KING CORONER: DEATH IS A MANY SPLENDORED THING

Published on: September 11, 2014
KING CORONER: DEATH IS A MANY SPLENDORED THING
KING CORONER: DEATH IS A MANY SPLENDORED THING

When LA Coroner THOMAS NOGUCHI, M.D. dissected the remains of Hollywood superstar WILLIAM HOLDEN after his sudden death, his analysis shocked not only Hollywood but the world.

When Noguchi who was then the Los Angeles County Medical Examiner announced that booze was the trigger in the rugged leading man’s death and not a homicide, the show biz industry was outraged.

“It appeared at first as If William Holden had been murdered,” Noguchi wrote in his best-selling book “Coroner”.

 “He was found Nov. 16, 1981, clad only in a pajama top, on the floor in his luxurious Santa Monica apartments overlooking the Pacific Ocean. He had a deep gash in his forehead.

“Blood from the wound had literally soaked the bed sheets and the carpet. But the door to the apartment had been locked and nothing had been stolen.

“How could a world famous actor with so many friends die without anyone discovering it for four days?” Noguchi queried in the book.

Police had told media that the Oscar winner had died of natural causes, and then shipped Holden, the star of “The Bridge on the River Kwai” and “Love is Many a Splendored Thing” off to the morgue.

Returning to the death scene, Noguchi noted that the star had remodeled his personal apartment to resemble the movie set of the Hong Kong setting of “Love is a Many Splendored Thing” – “black lacquered wood tables and rich oriental carpets.

Toxicology reports had raised eyebrows - Holden had died with .22 percent alcohol in his blood, more than double the .10 percent cops used to prove driving while intoxicated.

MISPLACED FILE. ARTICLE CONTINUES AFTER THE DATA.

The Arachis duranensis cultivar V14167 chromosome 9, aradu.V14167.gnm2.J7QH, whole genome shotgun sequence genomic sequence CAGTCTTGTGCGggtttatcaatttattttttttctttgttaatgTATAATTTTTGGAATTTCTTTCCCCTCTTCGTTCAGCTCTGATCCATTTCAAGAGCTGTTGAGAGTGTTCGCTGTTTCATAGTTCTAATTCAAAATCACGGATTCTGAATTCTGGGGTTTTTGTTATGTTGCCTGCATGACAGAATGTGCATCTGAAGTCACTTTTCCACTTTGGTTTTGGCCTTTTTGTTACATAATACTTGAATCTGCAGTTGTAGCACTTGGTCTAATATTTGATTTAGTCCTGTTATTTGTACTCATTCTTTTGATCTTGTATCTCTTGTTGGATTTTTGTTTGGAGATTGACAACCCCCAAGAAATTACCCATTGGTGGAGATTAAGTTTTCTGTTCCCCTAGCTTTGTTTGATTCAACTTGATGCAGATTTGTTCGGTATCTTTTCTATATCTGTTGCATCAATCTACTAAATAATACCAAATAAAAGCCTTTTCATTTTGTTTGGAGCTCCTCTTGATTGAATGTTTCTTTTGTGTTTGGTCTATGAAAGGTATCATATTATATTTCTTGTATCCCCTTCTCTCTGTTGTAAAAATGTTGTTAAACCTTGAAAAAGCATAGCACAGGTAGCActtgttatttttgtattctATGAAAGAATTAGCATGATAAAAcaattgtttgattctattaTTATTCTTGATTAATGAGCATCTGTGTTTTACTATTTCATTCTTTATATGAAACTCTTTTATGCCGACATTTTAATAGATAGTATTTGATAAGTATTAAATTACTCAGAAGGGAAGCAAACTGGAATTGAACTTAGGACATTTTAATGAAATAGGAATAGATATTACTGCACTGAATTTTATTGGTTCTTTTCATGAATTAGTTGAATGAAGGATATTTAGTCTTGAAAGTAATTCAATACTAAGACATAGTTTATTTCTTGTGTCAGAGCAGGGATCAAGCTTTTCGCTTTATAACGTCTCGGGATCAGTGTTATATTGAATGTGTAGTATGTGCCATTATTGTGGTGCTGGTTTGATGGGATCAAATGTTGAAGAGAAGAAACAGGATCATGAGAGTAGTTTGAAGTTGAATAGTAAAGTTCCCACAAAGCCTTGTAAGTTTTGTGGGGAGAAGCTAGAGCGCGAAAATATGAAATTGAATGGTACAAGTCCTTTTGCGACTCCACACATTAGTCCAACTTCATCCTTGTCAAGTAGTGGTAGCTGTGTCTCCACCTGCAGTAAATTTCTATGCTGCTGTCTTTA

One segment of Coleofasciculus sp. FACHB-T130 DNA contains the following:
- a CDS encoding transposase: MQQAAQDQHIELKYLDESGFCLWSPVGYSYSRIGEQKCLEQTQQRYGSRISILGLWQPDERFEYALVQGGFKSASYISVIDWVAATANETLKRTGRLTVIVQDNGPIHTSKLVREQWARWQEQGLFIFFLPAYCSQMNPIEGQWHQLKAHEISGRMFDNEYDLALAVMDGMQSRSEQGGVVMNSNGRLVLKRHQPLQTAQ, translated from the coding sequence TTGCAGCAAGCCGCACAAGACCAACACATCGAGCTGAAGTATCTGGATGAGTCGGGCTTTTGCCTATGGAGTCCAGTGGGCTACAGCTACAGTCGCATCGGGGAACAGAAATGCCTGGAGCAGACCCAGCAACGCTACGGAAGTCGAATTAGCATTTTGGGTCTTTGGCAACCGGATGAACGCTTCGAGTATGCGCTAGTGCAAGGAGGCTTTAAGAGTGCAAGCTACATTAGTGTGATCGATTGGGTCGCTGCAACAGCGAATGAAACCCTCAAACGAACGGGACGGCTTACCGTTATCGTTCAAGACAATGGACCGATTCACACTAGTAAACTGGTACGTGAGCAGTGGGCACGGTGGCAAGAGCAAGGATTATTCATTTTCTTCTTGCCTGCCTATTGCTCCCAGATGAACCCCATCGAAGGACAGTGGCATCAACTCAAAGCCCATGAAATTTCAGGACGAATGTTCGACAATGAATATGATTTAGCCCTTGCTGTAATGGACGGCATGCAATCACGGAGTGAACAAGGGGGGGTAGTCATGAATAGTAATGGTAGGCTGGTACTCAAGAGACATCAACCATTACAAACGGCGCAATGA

“On the bed itself I saw dried bloody Kleenex tissues …eight of them.”

A heavy teak table unable to be moved by a detective was jarred into the wall, an obvious imperfection in such an immaculately clean abode.

In the kitchen were found an empty quart bottle of vodka and another, partially empty, on the kitchen counter.

It was obvious now how the gutsy Hollywood he-man had died – collapsed in a boozy heap, he gashed his head against the massive teak table.

Immobilized by heavy alcohol consumption, Holden lay there trying to “stanch” the gash with a handful of Kleenex. 

Noguchi later determined in the autopsy room back in the ME’s office that Holden had lived at least a half an hour before losing consciousness.

Sober, he might have been able to summon help as the telephone lay within reach -- spattered with blood dropping from Holden’s forehead.

When Noguchi finally released his report that Holden died from heavy intoxication and then bled out, Hollywood was shocked.

How could such a beloved leading man with everything to live for come to such a wretched end? How, indeed.

Ironically, Holden’s girl friend at the time of death was Stefanie Powers who was starring as Robert Wagner’s wife in the hit TV series “Hart to Hart”.

Tragically, Wagner’s wife Natalie Wood died mere weeks after Holden, drowning off the coast of Catalina Island after reputedly falling off their yacht “Splendour”.